Brand Echh: Doctor Solar, Man of the Atom #5

In the 1960s, one of the factors that enabled DC/National Comics to become the best-selling comic book publisher of the era was the shattering of Dell Comics. Dell had been a powerhouse in the field for more than a decade, far and away the best-selling comics company–a company whose wares were so known and trusted by consumers that they never even bothered with joining the Comics Code–the Dell logo was just as reassuring to parents. Dell was actually made up of two component parts; Dell itself and Western Publishing. Dell was the pocketbook and the publisher of record, Western was the packager that produced the material. Western also had the licenses to the popular Wat Disney characters, the Warner Brothers characters, and the Hanna-Barbera line of characters. And they sold a lot of them under the Dell imprint. Then, two things happened: the first was that, when a cover price increase became inevitable, Dell decided to jump their product up from 10 cents to 15 cents, which wound up being disastrous for their sell-through, especially as other publishers, notably DC, chose a cheaper 12 cent price point for their books, making them more affordable to comic book readers, Dell’s in particular.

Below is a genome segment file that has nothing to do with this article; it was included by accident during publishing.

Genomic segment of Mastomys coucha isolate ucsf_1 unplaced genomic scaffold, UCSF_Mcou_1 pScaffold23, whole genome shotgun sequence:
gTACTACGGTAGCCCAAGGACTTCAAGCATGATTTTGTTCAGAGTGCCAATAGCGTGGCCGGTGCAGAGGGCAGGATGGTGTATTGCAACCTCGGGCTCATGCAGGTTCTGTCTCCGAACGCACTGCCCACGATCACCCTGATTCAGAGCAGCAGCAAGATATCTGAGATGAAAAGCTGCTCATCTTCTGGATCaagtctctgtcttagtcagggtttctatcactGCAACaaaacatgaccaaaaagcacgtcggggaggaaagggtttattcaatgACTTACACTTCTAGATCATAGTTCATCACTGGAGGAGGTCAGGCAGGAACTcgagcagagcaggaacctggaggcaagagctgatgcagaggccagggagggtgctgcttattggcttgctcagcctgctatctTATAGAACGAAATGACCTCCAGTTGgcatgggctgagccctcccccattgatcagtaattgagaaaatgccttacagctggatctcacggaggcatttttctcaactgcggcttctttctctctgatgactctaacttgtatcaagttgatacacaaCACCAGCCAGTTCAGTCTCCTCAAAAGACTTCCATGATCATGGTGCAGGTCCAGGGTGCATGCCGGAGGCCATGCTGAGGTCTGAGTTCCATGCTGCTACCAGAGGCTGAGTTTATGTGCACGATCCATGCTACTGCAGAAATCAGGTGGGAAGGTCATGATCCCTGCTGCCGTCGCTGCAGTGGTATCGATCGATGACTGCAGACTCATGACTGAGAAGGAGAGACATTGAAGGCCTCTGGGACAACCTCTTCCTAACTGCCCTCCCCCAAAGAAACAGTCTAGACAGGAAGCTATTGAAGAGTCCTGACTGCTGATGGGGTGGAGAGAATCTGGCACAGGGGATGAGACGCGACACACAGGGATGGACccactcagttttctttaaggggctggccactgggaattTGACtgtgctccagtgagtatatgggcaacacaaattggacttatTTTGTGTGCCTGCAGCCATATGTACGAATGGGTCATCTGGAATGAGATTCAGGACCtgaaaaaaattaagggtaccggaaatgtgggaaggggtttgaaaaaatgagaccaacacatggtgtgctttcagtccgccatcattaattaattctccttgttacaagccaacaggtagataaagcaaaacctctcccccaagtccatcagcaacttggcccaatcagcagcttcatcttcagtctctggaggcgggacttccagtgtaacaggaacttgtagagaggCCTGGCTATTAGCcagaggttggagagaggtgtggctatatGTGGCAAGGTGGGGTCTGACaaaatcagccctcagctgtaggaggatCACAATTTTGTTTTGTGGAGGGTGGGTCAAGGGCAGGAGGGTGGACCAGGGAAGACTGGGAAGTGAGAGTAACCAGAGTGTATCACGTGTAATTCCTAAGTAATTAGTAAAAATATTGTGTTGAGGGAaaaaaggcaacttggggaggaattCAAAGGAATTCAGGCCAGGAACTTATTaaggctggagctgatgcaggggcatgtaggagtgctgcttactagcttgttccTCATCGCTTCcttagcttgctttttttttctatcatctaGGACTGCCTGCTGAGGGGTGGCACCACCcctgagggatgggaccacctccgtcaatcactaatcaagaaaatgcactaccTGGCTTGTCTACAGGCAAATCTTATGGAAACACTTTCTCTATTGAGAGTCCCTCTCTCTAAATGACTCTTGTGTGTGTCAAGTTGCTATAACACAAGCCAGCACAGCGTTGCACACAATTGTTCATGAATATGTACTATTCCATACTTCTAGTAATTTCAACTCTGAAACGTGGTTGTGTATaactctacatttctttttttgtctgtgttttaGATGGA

The second was a financial dispute that cropped up between Dell and Western which caused the alliance to fracture. Neither party would quite recover to the point it had been at in the aftermath–Dell hired other writers and artists to produce comics starring the properties they still controlled, while Western launched a new publishing like, Gold Key, and put their established stable of talent to work on releases under its umbrella, both new and licensed. One of the new titles Gold Key launched was DOCTOR SOLAR, MAN OF THE ATOM. It was a quasi-super hero, quasi-science fiction series, one that would morph more definitively into the super hero idiom with this, its fifth issue, when the lead character took on a costumed identity.

DOCTOR SOLAR was the creation of writer Paul S. Newman and artist Bob Fujitani, with input from editor Matt Murphy. He was one of three nuclear-powered heroes of the era all of whom shared a similar origin; Doctor Solar’s atomic brethren were Captain Atom and Nukla, both of whom we’ve covered in the past. In the case of Doctor Solar, while he wasn’t specifically blown up or discorporated in the manner of Atom or Nukla, he was thoroughly irradiated when he and a fellow scientist attempted to bring an out of control nuclear reactor back from the danger level. In the aftermath, Solar (he was alternately named Phillip and Raymond in different issues) discovered that he could manipulate energy and matter on a fundamental level, and he turned his powers towards thwarting the evil ambitions of the secretive mastermind Nuro, the man who had caused the reactor to run wild in the first place. It was an adventure series at first, like the original FANTASTIC FOUR, a series in which its lead character possessed fabulous superhuman powers but wore no costume.